Unfortunately, however, I find that the words simply won't come. Most of the time when I think about a blog post the point, and the approach, coalesce readily in my mind. I may not always feel that I am expressing it well, but I at least get to a point when I know what I want to express. This certainty has been denied me when it comes to September 11th.
On one hand, September 11th is an occasion when hate and foolishness triumphed. Certainly by this I refer to the hijackers, who felt so much loathing towards the U.S. that they sacrificed their own lives in order to strike at us- largely targetting civilians. Yet, I don't refer solely to the terrorists here. Since this national tragedy we have behaved in a reprehensible manner. We have established networks of secret prisons, lowered ourselves to engage in torture, an used national heartbreak as a pretext to invade a country that was, certainly not innocent, but at least uninvolved. Indeed, September 11th was a triumph for hatred, but much of it was not the hatred of religious extremists, but of a people who have proven too willing to sacrifice their dignity for base vengeance.
On the other hand, September 11th was also a triumph for love and basic decency. We often remember the images of the towers coming down but, more and more, I find myself remembering the smaller dramas. Not just the firemen struggling upwards in burning buildings, but the untrained individuals who stopped to help others at risk to their own lives. The men and women who ran into the dying buildings to do whatever good they could. I find myself remembering the generosity of New Yorkers who shared water, blankets, and safe places with the shell-shocked survivors of the twin towers. I remember that in the midst of the tragedy there was no hate yet, but rather compassion and decency. I wonder how many of these brave souls lost their lives that day, struggling to save the lives of those they had never met, and I know that we are the better for their sacrifice. They have shown us that within the most common person there may be a noble heart. I sometimes find myself wondering where that nobility has gone to.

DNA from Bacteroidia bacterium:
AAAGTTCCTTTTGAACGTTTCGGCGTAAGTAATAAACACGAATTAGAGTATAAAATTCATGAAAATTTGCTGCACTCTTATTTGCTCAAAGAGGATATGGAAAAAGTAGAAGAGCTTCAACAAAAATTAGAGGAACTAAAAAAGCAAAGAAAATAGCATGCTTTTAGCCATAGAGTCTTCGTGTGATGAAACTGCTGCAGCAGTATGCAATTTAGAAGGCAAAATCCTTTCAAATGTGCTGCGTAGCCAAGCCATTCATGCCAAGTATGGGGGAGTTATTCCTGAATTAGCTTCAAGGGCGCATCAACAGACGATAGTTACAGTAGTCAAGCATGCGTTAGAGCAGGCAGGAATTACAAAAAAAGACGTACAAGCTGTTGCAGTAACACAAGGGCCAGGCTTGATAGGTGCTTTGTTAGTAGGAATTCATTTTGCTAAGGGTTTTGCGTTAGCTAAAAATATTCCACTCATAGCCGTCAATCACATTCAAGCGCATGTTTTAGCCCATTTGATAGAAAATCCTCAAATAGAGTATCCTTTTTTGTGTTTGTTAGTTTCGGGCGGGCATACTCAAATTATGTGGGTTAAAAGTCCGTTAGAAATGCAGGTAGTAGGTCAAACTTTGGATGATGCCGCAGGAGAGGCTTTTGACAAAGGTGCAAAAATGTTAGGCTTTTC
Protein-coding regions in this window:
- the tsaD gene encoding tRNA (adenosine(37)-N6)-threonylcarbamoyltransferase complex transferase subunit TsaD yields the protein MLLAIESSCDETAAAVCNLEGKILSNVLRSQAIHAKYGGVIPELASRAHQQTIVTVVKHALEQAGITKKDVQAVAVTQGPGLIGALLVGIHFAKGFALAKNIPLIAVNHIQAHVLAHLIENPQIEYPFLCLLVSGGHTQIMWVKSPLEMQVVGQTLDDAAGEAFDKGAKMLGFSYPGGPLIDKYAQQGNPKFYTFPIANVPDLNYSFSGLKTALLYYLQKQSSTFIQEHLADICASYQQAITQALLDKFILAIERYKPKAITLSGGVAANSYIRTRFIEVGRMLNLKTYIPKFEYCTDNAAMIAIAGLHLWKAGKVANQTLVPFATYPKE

Finally, in my darker moments, I think about these two sides of September 11th and wonder if they aren't the same one after all. Do I really think that it was only hate that motivated the hijackers? Do I think that they "hate freedom" as the President would have us believe? Or do I think that they came and killed us, at least in part, because they love their families, their countries, and their god? How different are we from them, marching into other countries and killing those we have never met for the same reasons? How different indeed, because we are also killing those who had nothing to do with September 11th. In my darker moments, I wonder if the world has fallen prey to rampant, unrestrained love that, itself, brings uncontrolled hate.
And so, in the end, I am left with only my memories. My remembrance of the hatred and depravity that we saw that day, as well as the nobility and charity that we witnessed in its shadow. Then, and since, we have seen both the beauty and the horror that is mankind and I find myself rejoicing and despairing in equal measures.
Today is September 11th.